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Summary Baby-led weaning (BLW) is an alternative way to introduce your baby to their first foods. It relies on offering baby-sized pieces of regular foods rather than purées, starting around 6 months of age.
May promote good eating behaviorsBLW puts the emphasis on letting your baby choose what and how much to eat, making them active participants in the feeding process rather than passive recipients. Because of this, BLW is often claimed to promote healthier eating behaviors later in life (
May protect against excess weight gainBLW may protect children from excess weight gain later in life. Experts believe this may be due to babies being much more involved in the eating process. With BLW, babies are allowed to grasp foods and bring them to their mouths at their own pace, with little influence from parents. They may also have a better opportunity to stop eating when full compared to spoon-fed infants, who may be at a higher risk of being consciously or subconsciously overfed. Numerous studies show that BLW babies are more likely to have a weight in the normal range than babies weaned using more traditional weaning approaches. One study found that infants who were spoon-fed tended to be around 2.2 pounds (1 kg) heavier at 18–24 months than those weaned using BLW. They were also around 2.4 times more likely to be overweight (
May reduce fussiness around foodBLW is often claimed to reduce picky eating behaviors and promote the acceptance of a wider variety of foods, as more tastes and textures are introduced early on (
May make feeding your child easierProponents of BLW often talk about its ease as the deciding factor to use this method. Parents no longer need to think about making or purchasing suitable purées. They can simply offer their babies BLW-appropriate versions of the family meals. In addition, the child is trusted to self-select what and how much to eat, which can take some pressure off the parents. Research shows that mothers using BLW report lower levels of anxiety during the weaning period. They also tend to be less likely to express concern over or monitor their child’s weight (
Summary BLW may help promote good eating behaviors and protect children against excess weight gain. It may also reduce picky eating behaviors and make it easier for parents to introduce foods to their babies.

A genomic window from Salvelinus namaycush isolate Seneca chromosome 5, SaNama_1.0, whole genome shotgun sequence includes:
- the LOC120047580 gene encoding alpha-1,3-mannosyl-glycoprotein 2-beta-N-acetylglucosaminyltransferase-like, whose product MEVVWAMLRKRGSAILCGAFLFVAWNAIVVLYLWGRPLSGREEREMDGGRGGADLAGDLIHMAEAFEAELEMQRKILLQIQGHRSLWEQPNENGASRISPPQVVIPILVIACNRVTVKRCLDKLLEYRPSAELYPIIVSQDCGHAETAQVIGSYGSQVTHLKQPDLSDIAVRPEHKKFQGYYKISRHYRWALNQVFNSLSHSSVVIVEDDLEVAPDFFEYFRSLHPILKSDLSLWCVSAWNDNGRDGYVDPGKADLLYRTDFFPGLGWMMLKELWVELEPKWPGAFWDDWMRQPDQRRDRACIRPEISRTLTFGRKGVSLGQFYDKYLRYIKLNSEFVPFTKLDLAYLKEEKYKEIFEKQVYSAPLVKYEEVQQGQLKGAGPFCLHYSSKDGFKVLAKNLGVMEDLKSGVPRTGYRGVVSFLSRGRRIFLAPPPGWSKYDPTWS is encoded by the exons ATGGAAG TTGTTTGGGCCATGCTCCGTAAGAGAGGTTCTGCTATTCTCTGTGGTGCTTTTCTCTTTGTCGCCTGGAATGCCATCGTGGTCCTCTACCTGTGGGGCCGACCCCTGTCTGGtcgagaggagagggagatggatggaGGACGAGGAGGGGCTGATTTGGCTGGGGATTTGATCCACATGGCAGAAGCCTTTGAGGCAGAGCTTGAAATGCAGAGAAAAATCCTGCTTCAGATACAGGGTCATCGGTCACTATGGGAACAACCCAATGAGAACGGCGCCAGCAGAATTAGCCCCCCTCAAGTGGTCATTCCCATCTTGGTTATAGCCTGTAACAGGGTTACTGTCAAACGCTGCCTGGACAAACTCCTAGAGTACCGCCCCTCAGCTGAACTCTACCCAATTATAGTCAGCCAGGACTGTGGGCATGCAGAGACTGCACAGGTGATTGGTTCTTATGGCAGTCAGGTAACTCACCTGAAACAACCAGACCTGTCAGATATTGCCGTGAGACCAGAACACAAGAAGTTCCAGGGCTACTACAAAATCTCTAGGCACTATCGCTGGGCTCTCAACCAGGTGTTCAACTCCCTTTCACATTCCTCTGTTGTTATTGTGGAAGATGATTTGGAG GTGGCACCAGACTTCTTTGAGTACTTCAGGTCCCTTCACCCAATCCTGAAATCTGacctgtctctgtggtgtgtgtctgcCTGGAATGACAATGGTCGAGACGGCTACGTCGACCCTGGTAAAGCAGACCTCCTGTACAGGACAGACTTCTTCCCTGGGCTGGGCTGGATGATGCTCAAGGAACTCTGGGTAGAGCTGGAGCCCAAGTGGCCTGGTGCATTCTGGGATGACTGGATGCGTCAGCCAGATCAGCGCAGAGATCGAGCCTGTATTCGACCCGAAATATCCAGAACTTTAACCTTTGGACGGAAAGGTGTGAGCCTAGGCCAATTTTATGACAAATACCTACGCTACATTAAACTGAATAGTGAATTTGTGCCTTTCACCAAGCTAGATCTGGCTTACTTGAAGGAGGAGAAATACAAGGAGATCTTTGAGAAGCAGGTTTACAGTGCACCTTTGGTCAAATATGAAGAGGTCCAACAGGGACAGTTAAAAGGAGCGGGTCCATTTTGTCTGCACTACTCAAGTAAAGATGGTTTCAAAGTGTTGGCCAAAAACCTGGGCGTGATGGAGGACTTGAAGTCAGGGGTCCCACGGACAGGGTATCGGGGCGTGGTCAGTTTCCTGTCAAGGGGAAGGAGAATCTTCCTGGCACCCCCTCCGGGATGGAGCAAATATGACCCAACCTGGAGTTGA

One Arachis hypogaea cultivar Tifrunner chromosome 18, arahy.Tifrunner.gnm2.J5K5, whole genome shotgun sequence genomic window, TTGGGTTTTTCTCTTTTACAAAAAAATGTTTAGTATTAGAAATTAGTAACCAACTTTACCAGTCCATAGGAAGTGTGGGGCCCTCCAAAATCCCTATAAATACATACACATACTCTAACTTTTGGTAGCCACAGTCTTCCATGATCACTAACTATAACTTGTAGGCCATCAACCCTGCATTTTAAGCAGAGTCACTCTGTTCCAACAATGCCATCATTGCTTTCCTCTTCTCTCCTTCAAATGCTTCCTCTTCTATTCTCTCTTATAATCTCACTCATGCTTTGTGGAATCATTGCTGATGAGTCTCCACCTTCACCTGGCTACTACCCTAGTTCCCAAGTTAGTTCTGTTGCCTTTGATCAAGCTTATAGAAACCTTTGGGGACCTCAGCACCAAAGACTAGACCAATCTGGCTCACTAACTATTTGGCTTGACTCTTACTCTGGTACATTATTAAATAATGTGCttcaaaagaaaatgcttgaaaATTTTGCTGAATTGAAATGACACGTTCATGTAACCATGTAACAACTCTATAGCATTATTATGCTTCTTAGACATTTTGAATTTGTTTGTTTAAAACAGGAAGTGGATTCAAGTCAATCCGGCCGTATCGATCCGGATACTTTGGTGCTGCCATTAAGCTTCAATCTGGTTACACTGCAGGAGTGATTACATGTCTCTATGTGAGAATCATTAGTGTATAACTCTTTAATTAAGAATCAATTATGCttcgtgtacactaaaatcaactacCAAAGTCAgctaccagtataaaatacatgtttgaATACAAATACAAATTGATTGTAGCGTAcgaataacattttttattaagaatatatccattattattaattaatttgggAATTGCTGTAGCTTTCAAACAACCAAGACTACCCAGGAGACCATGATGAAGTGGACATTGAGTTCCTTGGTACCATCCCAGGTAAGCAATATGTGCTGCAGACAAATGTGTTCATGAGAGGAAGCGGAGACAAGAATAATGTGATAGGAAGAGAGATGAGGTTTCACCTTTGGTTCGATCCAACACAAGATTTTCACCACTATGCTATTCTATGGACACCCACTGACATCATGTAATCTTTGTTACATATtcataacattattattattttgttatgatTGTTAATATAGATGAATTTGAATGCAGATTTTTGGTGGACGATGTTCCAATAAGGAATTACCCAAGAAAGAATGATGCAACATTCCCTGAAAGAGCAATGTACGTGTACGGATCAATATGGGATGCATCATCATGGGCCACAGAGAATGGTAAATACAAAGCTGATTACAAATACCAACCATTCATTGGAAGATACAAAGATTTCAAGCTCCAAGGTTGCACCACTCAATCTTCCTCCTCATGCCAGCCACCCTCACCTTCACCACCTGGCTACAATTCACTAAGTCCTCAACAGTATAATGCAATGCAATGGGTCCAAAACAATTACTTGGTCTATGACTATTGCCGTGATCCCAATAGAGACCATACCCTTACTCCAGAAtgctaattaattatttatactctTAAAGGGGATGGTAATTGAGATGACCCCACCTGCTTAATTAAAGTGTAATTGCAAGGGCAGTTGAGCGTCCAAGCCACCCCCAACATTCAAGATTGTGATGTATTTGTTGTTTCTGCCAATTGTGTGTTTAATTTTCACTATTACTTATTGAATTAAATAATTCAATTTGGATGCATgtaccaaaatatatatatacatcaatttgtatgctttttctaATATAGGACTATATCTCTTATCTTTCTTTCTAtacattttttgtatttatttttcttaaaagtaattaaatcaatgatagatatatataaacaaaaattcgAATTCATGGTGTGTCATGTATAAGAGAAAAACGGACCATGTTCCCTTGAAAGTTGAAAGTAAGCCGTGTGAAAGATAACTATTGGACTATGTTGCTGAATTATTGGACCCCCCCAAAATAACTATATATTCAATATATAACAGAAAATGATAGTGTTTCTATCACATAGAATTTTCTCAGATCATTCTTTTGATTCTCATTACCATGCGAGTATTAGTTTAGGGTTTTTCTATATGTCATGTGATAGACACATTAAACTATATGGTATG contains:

Starter foodsHere are some BLW-appropriate starter foods:
- baked, skinless potatoes or sweet potatoes
- beans or peas, slightly mashed
- de-segmented orange without inner skins
- ground meat
- ground nuts and seeds
- hard-boiled egg
- soft-boiled green beans
- steamed or shredded carrots
- steamed broccoli
- thawed or slightly mashed berries
- unsweetened yogurt
Foods to avoidSome foods should be avoided when introducing foods to your child — regardless of your chosen weaning method:
- Honey. Honey may contain Clostridium botulinum, which are bacteria that can cause a very serious form of food poisoning. You shouldn’t give honey to babies under 12 months of age (
- Undercooked eggs. Undercooked eggs are more likely to contain Salmonella, which are bacteria that can cause harm to your baby (
- Unpasteurized dairy products and luncheon meats. These can contain Listeria monogenes, bacteria that can make your baby ill (
- Cow’s milk. You should avoid giving your baby cow’s milk before 12 months of age, as it isn’t as rich in nutrients as breast milk or formula, is low in iron, and may reduce iron absorption from foods (
- Low-fat products. Babies need a significantly higher percentage of calories from fat than adults. Therefore, low-fat products are inappropriate (
- Sugary, salty, or highly processed foods. These foods are typically low in nutrients. What’s more, babies’ kidneys have difficulty handling too much salt, and sugar can damage their teeth (
- Certain raw foods: raw apples, carrots, celery, broccoli stems, etc.
- Round or coin-shaped foods: whole grapes, cherry tomatoes, hot dogs, hard candy, etc.
- Hard or crumbly foods: popcorn, very hard-crusted bread, whole nuts, etc.
- Sticky foods: thick nut butters, marshmallows, etc.
Summary Some foods are more BLW-appropriate than others. Though it’s important to introduce a variety of foods to your baby, it’s best to avoid risky foods and focus on softer items that your baby can grasp and eat easily.
Is your baby developmentally ready?First, it’s recommended you wait until your baby is developmentally ready to eat foods on their own. On average, this happens around 6 months of age. However, not all babies of this age are able to eat solids without choking, so it’s best to look for signs of readiness (
Reducing the risk of chokingChoking is one of the safety concerns most often cited by health professionals when discussing BLW (
- Ensure that your baby sits up straight when eating, ideally at 90 degrees while facing you.
- Never leave your baby alone when eating.
- Allow your baby to bring foods to their mouths themselves so they can control the amount of food in their mouths, as well as their eating pace.
- Ensure that the foods you serve can be easily mashed between your fingers or when pressed between your lips.
- Cut foods in a lengthy shape that your baby can easily grasp and pick up.
- Avoid offering foods that have round or coin-like shapes, are overly sticky, or can easily break off into pieces or crumbs.
Monitoring for allergiesThe latest research encourages parents to introduce allergens to their babies as soon as solids are first introduced, generally around 6 months of age (
Summary You can reduce the risks associated with BLW by ensuring that your baby is developmentally ready, taking steps to minimize the risk of choking, and introducing foods in a way that makes identifying allergic reactions easier.